DiCamillo Companion
DiCamillo Griffin Logo

Longner Hall (Longnor Hall) (Longner House)

  • Earlier Houses: The old manor house (Longner House, see "Images" section) of the Burton family was demolished when the current house was built, though some elements of it were incorporated into the new (current) house. When Edward Burton died in 1558 he had to be buried in the garden, rather than the more traditional setting of the local parish church (St. Chad’s), as the Catholic church curate refused to allow the body of the enthusiastic Protestant to be interred in the churchyard. Edward had died "in excess of joy" on hearing of the death of the Catholic Queen Mary in 1558.

    House & Family History: An enchanting early 19th century Tudor-Gothic house by John Nash built of contrasting red and white sandstone, with dashing Regency interiors dripping with fan vaulting and stained glass windows, Longner sits above the River Severn in a park by Humphry Repton within close proximity to both Attingham Park and Cronkhill. Longner, though, is a much more ancient seat than either of the other properties, having been the home to the Burton family since at least the 14th century. The old manor house of the family was found to be in a poor condition in the late 18th century and, although Repton was keen that it should be preserved, it was found to be too far decayed. The resulting House, which Nash designed for Robert Burton, incorporates parts of the old house's structure, such as the coat of arms on the clock tower door and the 17th century mounting block, while the new elements – in particular the stained glass – makes heraldic references to ancient marriages and allegiances that the family has had down the centuries. Although the Dining Room was altered in the Victorian period, the House is otherwise remarkably little altered. The design of Quinlan Terry's 1989-91 Gothick Villa in London's Regent's Park was based on Palladio’s mid-16th century Villa Saraceno and Shropshire's Longner Hall and Combermere Abbey. (We are most grateful to Gareth Williams for this history of Longner.)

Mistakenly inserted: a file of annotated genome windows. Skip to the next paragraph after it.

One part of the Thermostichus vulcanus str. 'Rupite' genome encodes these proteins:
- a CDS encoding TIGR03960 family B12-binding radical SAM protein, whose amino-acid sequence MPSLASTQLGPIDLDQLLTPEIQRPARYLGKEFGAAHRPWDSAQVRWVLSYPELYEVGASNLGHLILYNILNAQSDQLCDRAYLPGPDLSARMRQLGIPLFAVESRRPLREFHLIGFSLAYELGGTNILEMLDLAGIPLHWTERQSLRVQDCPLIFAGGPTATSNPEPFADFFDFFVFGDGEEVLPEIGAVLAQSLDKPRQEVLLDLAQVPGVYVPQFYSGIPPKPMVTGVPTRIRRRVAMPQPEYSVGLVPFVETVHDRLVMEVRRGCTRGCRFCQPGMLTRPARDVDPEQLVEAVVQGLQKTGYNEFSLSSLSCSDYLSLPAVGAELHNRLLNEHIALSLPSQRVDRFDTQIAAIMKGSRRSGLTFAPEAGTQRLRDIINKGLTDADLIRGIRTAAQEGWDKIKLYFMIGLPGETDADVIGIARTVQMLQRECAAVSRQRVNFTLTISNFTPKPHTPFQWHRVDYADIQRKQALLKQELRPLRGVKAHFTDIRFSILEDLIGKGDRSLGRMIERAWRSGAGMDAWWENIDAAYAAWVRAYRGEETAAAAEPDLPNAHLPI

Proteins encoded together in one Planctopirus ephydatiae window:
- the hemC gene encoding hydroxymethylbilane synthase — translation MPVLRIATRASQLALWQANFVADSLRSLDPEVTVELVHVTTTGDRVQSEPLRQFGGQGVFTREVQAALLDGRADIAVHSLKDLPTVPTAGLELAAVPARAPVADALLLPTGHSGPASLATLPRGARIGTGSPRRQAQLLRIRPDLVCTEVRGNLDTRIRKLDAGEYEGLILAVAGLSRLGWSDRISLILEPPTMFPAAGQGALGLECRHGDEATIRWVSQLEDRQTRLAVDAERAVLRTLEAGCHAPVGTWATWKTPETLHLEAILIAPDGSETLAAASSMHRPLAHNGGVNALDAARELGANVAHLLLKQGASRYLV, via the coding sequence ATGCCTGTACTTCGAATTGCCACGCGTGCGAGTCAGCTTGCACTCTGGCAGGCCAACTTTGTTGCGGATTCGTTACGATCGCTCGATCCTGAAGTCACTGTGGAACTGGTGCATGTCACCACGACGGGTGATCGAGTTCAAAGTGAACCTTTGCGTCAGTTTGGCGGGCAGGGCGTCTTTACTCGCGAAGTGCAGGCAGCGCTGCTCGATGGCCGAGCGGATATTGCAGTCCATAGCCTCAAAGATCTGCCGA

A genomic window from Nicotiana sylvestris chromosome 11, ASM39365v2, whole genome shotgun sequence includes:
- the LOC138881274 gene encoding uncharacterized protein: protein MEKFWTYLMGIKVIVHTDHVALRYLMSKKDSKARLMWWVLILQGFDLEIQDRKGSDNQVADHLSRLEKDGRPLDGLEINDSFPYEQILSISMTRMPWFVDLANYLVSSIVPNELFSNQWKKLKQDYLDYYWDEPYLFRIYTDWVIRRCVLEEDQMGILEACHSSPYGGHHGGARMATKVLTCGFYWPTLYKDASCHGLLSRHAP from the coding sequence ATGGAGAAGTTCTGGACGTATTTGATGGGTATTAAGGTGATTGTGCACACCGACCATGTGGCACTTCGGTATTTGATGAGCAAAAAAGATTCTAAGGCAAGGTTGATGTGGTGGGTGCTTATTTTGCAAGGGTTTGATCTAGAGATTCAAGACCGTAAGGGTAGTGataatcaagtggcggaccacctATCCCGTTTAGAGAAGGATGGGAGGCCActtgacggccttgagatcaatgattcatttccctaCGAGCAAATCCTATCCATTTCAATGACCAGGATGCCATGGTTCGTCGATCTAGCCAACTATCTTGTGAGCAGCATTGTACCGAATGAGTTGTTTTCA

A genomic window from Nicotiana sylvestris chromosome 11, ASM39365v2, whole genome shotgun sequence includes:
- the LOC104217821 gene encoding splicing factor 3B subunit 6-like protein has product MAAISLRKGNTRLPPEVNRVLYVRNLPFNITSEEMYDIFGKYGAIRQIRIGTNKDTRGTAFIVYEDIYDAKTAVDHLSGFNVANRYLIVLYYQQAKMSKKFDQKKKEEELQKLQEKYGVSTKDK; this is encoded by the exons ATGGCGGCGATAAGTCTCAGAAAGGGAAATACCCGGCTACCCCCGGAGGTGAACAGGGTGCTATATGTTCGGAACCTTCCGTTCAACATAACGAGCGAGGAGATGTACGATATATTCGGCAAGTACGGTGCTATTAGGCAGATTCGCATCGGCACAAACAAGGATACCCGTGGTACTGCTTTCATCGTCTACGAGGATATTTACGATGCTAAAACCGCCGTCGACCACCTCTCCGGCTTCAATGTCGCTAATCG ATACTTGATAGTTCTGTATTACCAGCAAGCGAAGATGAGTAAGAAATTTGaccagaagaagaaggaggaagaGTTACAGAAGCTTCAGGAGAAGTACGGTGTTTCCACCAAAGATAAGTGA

• Architect: John Nash

    Date: 1805-08
    Designed: House for Robert Buron

    View all houses

    Architect: Humphry Repton

    Date: Early 19th century
    Designed: Landscaped Park for Robert Burton

    View all houses
  • John Bernard (J.B.) Burke, published under the title of A Visitation of the Seats and Arms of the Noblemen and Gentlemen of Great Britain and Ireland, among other titles: Vol. II, p. 52, 1853.

  • Title: Biographical Dictionary of British Architects, 1600-1840, A - HARDBACK
    Author: Colvin, Howard
    Year Published: 2008
    Reference: pg. 734
    Publisher: New Haven: Yale University Press
    ISBN: 9780300125085
    Book Type: Hardback

  • House Listed: Grade I

    Park Listed: Grade II

  • Current Seat / Home of: Gill Burton; Burton family here since the 14th century.

    Past Seat / Home of: SEATED AT EARLIER HOUSE: Edward Burton, 16th century. SEATED AT CURRENT HOUSE: Robert Burton, early 19th century. Sir Richard Corbett, 17th century. Arthur family.

    Current Ownership Type: Individual / Family Trust

    Primary Current Ownership Use: Private Home

  • House Open to Public: Limited Access

    Phone: 01743-709-215

    Historic Houses Member: Yes